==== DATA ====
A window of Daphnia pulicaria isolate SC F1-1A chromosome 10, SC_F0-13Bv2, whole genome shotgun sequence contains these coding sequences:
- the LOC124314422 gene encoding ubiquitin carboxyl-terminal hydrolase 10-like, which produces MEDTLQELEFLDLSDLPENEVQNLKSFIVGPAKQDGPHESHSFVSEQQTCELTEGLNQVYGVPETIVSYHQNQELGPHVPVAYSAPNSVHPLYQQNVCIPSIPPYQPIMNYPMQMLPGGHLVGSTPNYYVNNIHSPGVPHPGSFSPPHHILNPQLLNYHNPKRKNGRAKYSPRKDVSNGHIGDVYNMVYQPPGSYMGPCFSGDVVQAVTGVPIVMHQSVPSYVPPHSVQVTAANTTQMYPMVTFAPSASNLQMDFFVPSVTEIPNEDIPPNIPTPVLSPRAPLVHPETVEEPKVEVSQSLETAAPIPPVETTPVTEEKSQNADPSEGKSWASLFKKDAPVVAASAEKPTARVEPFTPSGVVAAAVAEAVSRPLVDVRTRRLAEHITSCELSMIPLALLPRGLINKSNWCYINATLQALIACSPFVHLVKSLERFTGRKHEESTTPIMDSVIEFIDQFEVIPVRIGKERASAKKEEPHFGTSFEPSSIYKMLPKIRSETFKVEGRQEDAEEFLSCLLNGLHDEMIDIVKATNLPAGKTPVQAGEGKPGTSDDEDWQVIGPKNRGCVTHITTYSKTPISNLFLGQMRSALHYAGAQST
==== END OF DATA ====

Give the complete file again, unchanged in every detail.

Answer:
A window of Daphnia pulicaria isolate SC F1-1A chromosome 10, SC_F0-13Bv2, whole genome shotgun sequence contains these coding sequences:
- the LOC124314422 gene encoding ubiquitin carboxyl-terminal hydrolase 10-like, which produces MEDTLQELEFLDLSDLPENEVQNLKSFIVGPAKQDGPHESHSFVSEQQTCELTEGLNQVYGVPETIVSYHQNQELGPHVPVAYSAPNSVHPLYQQNVCIPSIPPYQPIMNYPMQMLPGGHLVGSTPNYYVNNIHSPGVPHPGSFSPPHHILNPQLLNYHNPKRKNGRAKYSPRKDVSNGHIGDVYNMVYQPPGSYMGPCFSGDVVQAVTGVPIVMHQSVPSYVPPHSVQVTAANTTQMYPMVTFAPSASNLQMDFFVPSVTEIPNEDIPPNIPTPVLSPRAPLVHPETVEEPKVEVSQSLETAAPIPPVETTPVTEEKSQNADPSEGKSWASLFKKDAPVVAASAEKPTARVEPFTPSGVVAAAVAEAVSRPLVDVRTRRLAEHITSCELSMIPLALLPRGLINKSNWCYINATLQALIACSPFVHLVKSLERFTGRKHEESTTPIMDSVIEFIDQFEVIPVRIGKERASAKKEEPHFGTSFEPSSIYKMLPKIRSETFKVEGRQEDAEEFLSCLLNGLHDEMIDIVKATNLPAGKTPVQAGEGKPGTSDDEDWQVIGPKNRGCVTHITTYSKTPISNLFLGQMRSALHYAGAQST